Garret Graves has a serious challenger. He’s 29, openly gay, likes to hunt and fish, and knows what he is talking about.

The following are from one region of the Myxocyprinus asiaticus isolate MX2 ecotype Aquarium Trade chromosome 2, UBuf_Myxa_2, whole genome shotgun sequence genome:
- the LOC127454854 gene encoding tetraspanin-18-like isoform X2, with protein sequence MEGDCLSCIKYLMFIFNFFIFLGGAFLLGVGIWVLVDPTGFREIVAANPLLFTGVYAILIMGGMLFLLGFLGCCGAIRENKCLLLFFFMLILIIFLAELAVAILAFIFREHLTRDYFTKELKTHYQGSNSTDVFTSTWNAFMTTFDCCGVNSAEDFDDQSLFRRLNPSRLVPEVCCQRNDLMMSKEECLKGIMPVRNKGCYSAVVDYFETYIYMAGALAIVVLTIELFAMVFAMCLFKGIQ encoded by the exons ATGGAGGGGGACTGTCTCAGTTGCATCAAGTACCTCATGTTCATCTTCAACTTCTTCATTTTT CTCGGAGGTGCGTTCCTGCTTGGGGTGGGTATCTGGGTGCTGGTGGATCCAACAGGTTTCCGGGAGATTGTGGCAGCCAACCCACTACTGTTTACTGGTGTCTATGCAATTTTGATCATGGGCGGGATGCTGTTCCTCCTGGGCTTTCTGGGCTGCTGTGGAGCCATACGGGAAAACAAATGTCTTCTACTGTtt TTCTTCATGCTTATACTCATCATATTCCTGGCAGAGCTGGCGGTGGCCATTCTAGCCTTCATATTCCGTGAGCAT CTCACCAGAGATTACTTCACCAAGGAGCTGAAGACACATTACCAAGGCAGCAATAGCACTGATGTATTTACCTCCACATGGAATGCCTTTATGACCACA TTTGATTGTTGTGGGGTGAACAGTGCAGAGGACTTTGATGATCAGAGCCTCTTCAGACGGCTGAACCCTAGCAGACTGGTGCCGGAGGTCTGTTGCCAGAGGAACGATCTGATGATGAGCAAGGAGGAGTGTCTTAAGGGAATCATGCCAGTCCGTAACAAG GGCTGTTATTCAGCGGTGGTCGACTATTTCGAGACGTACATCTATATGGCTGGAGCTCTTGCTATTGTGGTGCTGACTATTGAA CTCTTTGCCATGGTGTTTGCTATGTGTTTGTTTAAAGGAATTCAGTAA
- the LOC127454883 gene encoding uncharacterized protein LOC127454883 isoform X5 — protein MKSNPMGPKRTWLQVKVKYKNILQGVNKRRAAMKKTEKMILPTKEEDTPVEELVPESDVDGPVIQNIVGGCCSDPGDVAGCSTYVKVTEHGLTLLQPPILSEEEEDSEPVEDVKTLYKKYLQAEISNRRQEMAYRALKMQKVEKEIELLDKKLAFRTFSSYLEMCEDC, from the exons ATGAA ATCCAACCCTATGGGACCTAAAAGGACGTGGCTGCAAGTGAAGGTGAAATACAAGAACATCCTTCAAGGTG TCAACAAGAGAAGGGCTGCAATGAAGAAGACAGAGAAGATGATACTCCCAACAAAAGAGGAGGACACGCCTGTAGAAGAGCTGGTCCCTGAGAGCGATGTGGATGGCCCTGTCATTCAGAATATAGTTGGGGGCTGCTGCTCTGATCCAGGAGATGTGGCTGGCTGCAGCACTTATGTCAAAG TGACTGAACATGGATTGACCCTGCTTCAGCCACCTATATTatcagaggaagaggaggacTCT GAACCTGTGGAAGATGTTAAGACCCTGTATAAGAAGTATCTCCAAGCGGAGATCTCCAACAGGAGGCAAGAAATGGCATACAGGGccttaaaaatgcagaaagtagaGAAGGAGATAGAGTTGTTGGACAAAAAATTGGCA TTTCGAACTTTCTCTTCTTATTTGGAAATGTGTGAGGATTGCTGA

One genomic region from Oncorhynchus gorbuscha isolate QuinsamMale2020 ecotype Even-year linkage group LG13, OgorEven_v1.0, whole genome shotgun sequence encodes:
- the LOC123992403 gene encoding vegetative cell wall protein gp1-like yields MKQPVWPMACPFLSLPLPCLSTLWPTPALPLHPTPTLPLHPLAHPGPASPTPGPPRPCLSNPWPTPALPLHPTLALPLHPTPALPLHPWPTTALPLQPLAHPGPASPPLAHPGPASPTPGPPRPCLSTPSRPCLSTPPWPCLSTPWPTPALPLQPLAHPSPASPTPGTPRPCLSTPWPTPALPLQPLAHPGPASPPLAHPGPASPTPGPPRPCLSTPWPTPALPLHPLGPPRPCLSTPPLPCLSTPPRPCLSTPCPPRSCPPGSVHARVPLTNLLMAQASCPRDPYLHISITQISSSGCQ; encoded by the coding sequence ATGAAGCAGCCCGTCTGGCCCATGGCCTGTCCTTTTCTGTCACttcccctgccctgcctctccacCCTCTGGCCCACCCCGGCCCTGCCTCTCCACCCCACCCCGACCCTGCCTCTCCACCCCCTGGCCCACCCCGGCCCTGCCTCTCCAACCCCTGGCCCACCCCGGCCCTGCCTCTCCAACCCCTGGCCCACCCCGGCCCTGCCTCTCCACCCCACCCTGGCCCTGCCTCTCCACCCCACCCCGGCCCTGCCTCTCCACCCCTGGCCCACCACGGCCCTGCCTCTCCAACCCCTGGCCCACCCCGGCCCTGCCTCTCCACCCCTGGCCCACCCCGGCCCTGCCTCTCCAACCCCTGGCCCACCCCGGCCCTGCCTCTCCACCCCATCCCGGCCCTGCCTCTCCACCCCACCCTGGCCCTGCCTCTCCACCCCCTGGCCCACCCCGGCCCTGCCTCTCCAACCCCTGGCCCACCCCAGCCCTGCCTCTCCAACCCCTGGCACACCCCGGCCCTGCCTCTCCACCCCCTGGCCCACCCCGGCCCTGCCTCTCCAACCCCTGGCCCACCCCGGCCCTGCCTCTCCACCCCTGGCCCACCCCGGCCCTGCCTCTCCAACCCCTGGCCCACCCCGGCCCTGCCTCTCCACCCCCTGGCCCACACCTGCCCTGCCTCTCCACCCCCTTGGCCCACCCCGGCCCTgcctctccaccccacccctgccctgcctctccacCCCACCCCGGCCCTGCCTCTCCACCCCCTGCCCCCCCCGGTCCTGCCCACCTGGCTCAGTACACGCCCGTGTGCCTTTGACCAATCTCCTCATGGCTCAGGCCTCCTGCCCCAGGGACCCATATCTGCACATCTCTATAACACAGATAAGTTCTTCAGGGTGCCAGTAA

Yesterday, The Bayou Brief sat down with Justin Dewitt, who is currently challenging incumbent Republican Garret Graves for Louisiana’s Sixth Congressional District. Lamar White (LW): So it sounds like you’re putting together a team, Justin? Justin Dewitt (JD): Yes, I have been. Most of the folks so far are associated with Indivisible movement. Talented people. LW: So is the Indivisible movement in Baton Rouge pretty strong, you think? JD: It’s pretty decent. Yeah. I think there are around at least sixty or so people who show up to their meetings. There’s a lot more on their mailing list. I know there are around 200 people involved in their infrastructure, but not all 200 are continuously active, obviously. LW: So, I want to talk about your would-be opponent Garret Graves. Why do you think he is vulnerable? JD: He’s vulnerable because his legislative record has been reactive. If you think before the (August 2016) flood and even during his debate with Edwin Edwards, the Comite River Diversion Project was mentioned; flood zones were mentioned. And nothing has been done. Also, he doesn’t have the same goals as I do. He seems more beholden to his donors than to the actual people. He ignores constituents constantly. For example, he had this townhall in Albany, in the middle of the day, on a Monday, and he rarely holds one in Baton Rouge or Livingston. And during these townhalls, he purposely skips questions and only answers questions that benefit him. LW: I take it you’ve been to one of his townhalls? JD: I’ve been to all of his townhalls on Facebook. I follow him. I was not able to make the townhall in Albany on that Monday, because, unfortunately, like most working people in Louisiana, I have to work on Monday afternoons and don’t have time to go to a small library in a small town. LW: It is interesting that you mention his virtual townhalls. I think he may be the only person in our congressional delegation who pretty actively uses Facebook Live. I’ve participated in one of those- well, actually, I just observed. But I can vouch for your comment. He does regularly ignore critical questions. JD: He also employs another tactic that my friends in the Indivisible movement can tell you about. They invited him to one of their meetings. He never confirmed his attendance. They didn’t know if he was going to come. And then he shows up after he knows the meeting is over. Two hours later. No one is there. And he records this on Facebook, and he pretends as if the Indivisible movement is so disorganized that they weren’t even there for their own meeting when he knew well that their meeting ended two hours ago. LW: Wow. JD: Dirty little tactics. LW: There’s a particular issue that I know some associated with Gov. Edwards have been critical with Graves about, and it involves the Comite River Diversion Project. Graves falsely contended that Louisiana could use money specifically intended to help the 10,000 or so families whose homes were flooded- disaster relief money- in order to instead help construct the project. I’m wondering about your thoughts on the Comite River Diversion Project. How much of a priority should it be? JD: It’s a huge priority for me. I personally flooded as well, and we know that if the project had been completed on time, it would have eased some of the flooding in 2016. It is our Congressman’s job to secure money from the federal government to pay for these projects. Louisiana, like most states, doesn’t have the resources to pay for these projects. After Katrina, for example, imagine if Louisiana had to cover the costs of recovery. LW: I’m curious about your thoughts on the historical lawsuits against the oil and gas companies. Graves and many of his Republican colleagues seem to be reflexively opposed to holding these companies accountable, which is outrageous to me, at least. I’ve seen some internal polling that suggests overwhelming majorities of people throughout the state, including in your congressional district, support these lawsuits and want these companies to pay for the damage they inflicted on our coast. JD: I support these lawsuits 110%, and I know the reason so many Republicans are opposed is simple: It’s because that’s where most of their money comes from. Something like 76% of the donations Graves has received are from either the oil and gas industry or associated industries, like barge manufacturers. Much of his money are from businesses and individuals that he worked with during his tenure at the Coastal Restoration Authority throughout the Jindal administration. LW: Do you think this is an issue of regulatory capture? JD: Absolutely. When these oil companies received contracts to build or dredge these canals, they were required to fix whatever damages they created. It’s as simple as this: If someone comes onto your property and destroys it, they pay to fix it. Here in Louisiana, these companies come in and destroy our marshland. You know, a lot of these Republicans like to tout how much they love Sportman’s Paradise. They like to hunt and fish, which I do too. But guess what? If we continue to allow these companies to do what they’ve been doing, there won’t be a Sportsman’s Paradise anymore. I don’t see how you can say you love Louisiana because of its hunting and fishing while supporting the destruction of our environment. LW: As I mentioned earlier, these lawsuits are supported by the vast majority of Louisianians, and Louisianians also rank protecting the environment as a top issue in the state. So, where’s the disconnect? Is it that our politicians are just beholden to the industry, or is it that Democrats, like you and me, are failing to message correctly? JD: I believe it’s a little bit of both. The Democrats are right when they argue that we need to be environmentally friendly. We need to combat climate change. And I agree. We must combat climate change. But when we message on those issues, Republicans pull out- pardon the pun- a trump card. They tell people that they’re going to lose their jobs, that the economy will be devastated. They like to confuse voters. You know, most of us have jobs and families and consume politics differently than professional politicians. So, it’s been effective for Republicans to simply say, “Don’t vote for this candidate, because they want to take your job away.” Of course, this isn’t true. These oil companies, for example, what will happen when you sue them? Well, Republicans will tell you that if you sue them, they will probably threaten our jobs. But what are they going to do? Move? They’re not going anywhere. They have multi-billion dollar plants here; they’re getting away with not paying taxes that they should be. But the messaging to Republican voters should be personal. Do you want to deer hunt next season? Do you want to fish? Do you want to duck hunt? Well, you’re not going to be able to do that if the land literally sinks into the Gulf of Mexico. LW: Part of this too is that for a long time we were a petrochemical state, and the solvency of our budget was contingent on the price of a barrel of oil. I’m not sure if that is true anymore, and let’s talk about this. Diversifying our economy seems to be something that must be a priority. JD: You’ve literally stolen the words out of my mouth that I use about diversifying our economy. LW: Well, tell me what you mean by that. JD: We need to invest more in green and renewable energy. Why aren’t we getting money- which our Congressman should do- to build and improve our infrastructure? That actually helps create jobs and grow businesses. We need to bring tech companies in. We need to bring in solar and wind companies too. We get a lot of sun and wind here. These companies need to be here. You know, one of the newest, highest-paying jobs in the nation is Windmill Technician. LW: I’m going to ask a couple of more localized questions about the race and then maybe get into some personal background questions. And then, I have to ask you about Donald Trump. You know he will play a big role in this year’s elections. JD: Okay. LW: It wasn’t too long ago that a Democrat, Don Cazayoux, held the seat you’re seeking, but since then, a lot has changed due to gerrymandering and redistricting. Most notably, a large swath of majority African-American neighborhoods in Baton Rouge are now in the 2nd district, which is held by Cedric Richmond. What do you see as your pathway to victory? JD: In 2015, John Bel Edwards won this district. A year later, although she came up short, Hillary Clinton received more votes here than I would need to win during a mid-term election. My pathway to victory is to reach out to these voters and to swing voters, to talk about the issues with them, because there are enough votes here to ensure I can win. My message is “I am you.” I’m not some politician who went to college and dropped out like Garret Graves. I’ve been working all of my life. I wasn’t given a silver spoon or handed a job because of my family’s connections. I don’t think he’s had blisters on his hands. I don’t think he’s had mud on his boots. LW: I lived in Baton Rouge for two years, and I still return all of the time, at least twice a month. I think that anyone who has ever driven through Baton Rouge will tell you that the number one issue, they feel, is traffic. The interstate, in particular. And this is a federal issue. As you may recall, a couple of years ago, then-President Obama committed something like $100 million to help solve some of the problems. Have you heard of any compelling traffic plans that you think are reasonable and that we could get done in the short-term? JD: In my opinion, from what I’ve seen going around the state with my job, yes, it would be great if we could get a new bridge. It would have been great if Bobby Jindal and the last congressional delegation had done something. But now, you’re talking at least a decade before anything could happen. You have to survey the project; that’s in our constitution. You have to plan it. You have to get environmental clearances. Right now, that’s at least ten to twelve years away. So, yes, a new bridge is needed, but in the short-term, we can do other things. First of all, the problem is obvious. On the interstate, you have three lanes that crush down into one lane. We need to identify the biggest employers that cause traffic congestion, and we need to be creative. I’ve heard proposals about having certain plants in the area change their shift times. If some of these plants would switch their start times, that would help alleviate some of these problems in the short-term. LW: To me, the issue is- and you live there and you see it everyday- are all of the 18 wheelers coming over that bridge. There has to be a way of redirecting that traffic. We could improve the old bridge, for example, and redirect 18 wheelers there. JD: You’ve either done your research a lot, Lamar, or you’re somehow inside of my brain. Because that’s exactly what I’ve been telling co-workers of mine recently. If you notice, when you come over that bridge, 18 wheelers sometimes literally have to stop while they’re climbing up the bridge and shifting gears. They have a lot of gears to shift, and by the time they get up to speed, they’re at the College Drive exit. That’s when the 18 wheelers can finally get up to speed. LW: As a result of the Affordable Care Act and Medicaid expansion, we’ve seen thousands and thousands of more people in your district who now have health insurance. Of course, your opponent is opposed to Obamacare. What are your thoughts? JD: I obviously am in favor of having more people get coverage. I’d like to see a public option, but I know, pragmatically, that there needs to be a transition to that. I want inevitably something like Medicare for All, but I know, to get there, we have to first work with what we have and make changes to the Affordable Care Act. LW: Justin, tell me a little bit about your background. You’re 29 years old. You’re openly gay. Are you married? JD: Yes, since 2015. LW: What’s your educational background? JD: We moved around a lot when I was younger. My dad’s company moved us around, so I went to a lot of different elementary schools, middle schools, and high schools. But I graduated from Zachary High in 2006. LW: Hey, that is where Sen. John Neely Kennedy is from. JD: Yes. LW: Like Garret Graves, you’re also not a college graduate? JD: That is correct. LW: Did you ever enroll in college or did you go to work right out of high school?  JD: Straight out of high school. Actually, two days after my graduation. I worked throughout high school. After school, I worked a 40 hour a week job. We moved around a lot, state to state, and they deleted some of my credits. There was no reciprocity. So, I had to retake all of my freshman classes during my sophomore year, but I still graduated on time. I had to work extra-hard. LW: I’d be a little burnt out after high school, especially if I had to work a 40 hour job. Is that what you were feeling at the time? JD: Basically. And two weeks after high school, I rented a trailer with a buddy of mine and worked, worked, worked. You know, my dad always taught me that if you want to do something, you have to get off your butt and do it. LW: What does your dad do for a living? Or what did he do for a living? JD: He’s recently retired, but he worked for a pipeline company. LW: So were you born in Louisiana or somewhere else? JD: Born in Louisiana, in Calcasieu Parish. LW: What do you do now for a living? JD: Currently, I work for a survey firm here in Baton Rouge. We do a lot of highways and some work with DOTD projects. LW: What’s been the reaction of your colleagues, your network of friends, and your family to your decision to run for Congress?  JD: Overwhelmingly supportive. From Republicans, Democrats, Independents, Trump supporters and Hillary supporters. Even those who don’t align with me politically have told me, “We may not agree on everything, but I know your heart is in the right place. You’re doing this for the right reasons, and I’m voting for you.” LW: Are you close to your family? JD: I love my family. I call my mother three times a week. I call my father three times a week. And before he passed away, I called my grandfather three times a week. LW: What do you think of the President of the United States?  JD: It’s very difficult to put out a statement on him, because depending on the time of day or the month, he changes. He’s very unpredictable. He flip-flops. What he says today might not be what he says tomorrow. LW: Do you think he has the right temperament to be President? JD: If I were in that position, I would focus on my job more instead of commenting on every little thing in the world that doesn’t necessarily need your attention. I would focus on what I’m being paid to do- my job. LW: Do you think the President of the United States is a role model for children?  JD: Absolutely not. LW: I asked folks on Facebook if they had any questions for you, and I’m interested to hear your responses. But first, here’s a critical comment left by Kristi Hammatt. She writes, “I’m just not passionate about the guy running against Graves. It’s like he’s he liberal/gay version of Graves. I feel like it’s the same marketing: South Louisiana boy with mud on his shoes. Find me a reason to back him.” JD: I actually do have mud on my boots. I don’t buy my boots to look like they have mud on them. I don’t roll up my sleeves for the cheap effect of looking as if I’m “getting down to business.” No, I actually work outside. To make that comment about me with such little information, I just hope that, in the future, people will read up on me, who I am, and what I’m about before a rush to judgment. That’s been a failure of American politics for too long, a rush to judgment. LW: I’ve got another one. This is from David Levy. “Ask if they agree that AG Jeff Landry should be pushing religion in public schools? Do they understand the importance of separation of church and state? Do they know what that means?” JD: As a Congressman, I wouldn’t have much control over day-to-day issues in local schools, of course, but I strongly believe in the separation of church and state. You know, one of our founding fathers, I believe it was John Adams, wasn’t sworn in on the Bible; he was sworn in on a book of laws. Our founding fathers believed in the separation of church and state, and so do I. LW: Two more questions. This one is from Doc Rhoades II. He writes, “I am concerned how we have lost our way from being a country that could be great to one so full of hate. We are turning on each other and we defund public education and the cry it’s broke, we cater to corporate and mega insurance and pharmaceutical companies but pull the rug out from under hard working people. Why do we pay for other countries to insure and educate their people but deny that to ours…. I’m college educated, I work in healthcare and retired military. I know we can do better. I’ve send it. Last but not least why do we care more for guns than people?” JD: There’s one answer to everything he is asking. Less than half of Americans who are registered to vote actually vote. The single most patriotic thing you can do is to vote. LW: This is from Charlie Stephens. “How can we help?” JD: Sign up at the website, volunteer, donate, and most importantly, vote. The Bayou Brief is a non-profit news publication that relies 100% on donations from our readers. Help support independent journalism about the stories of Louisiana through a monthly or one-time donation by clicking here.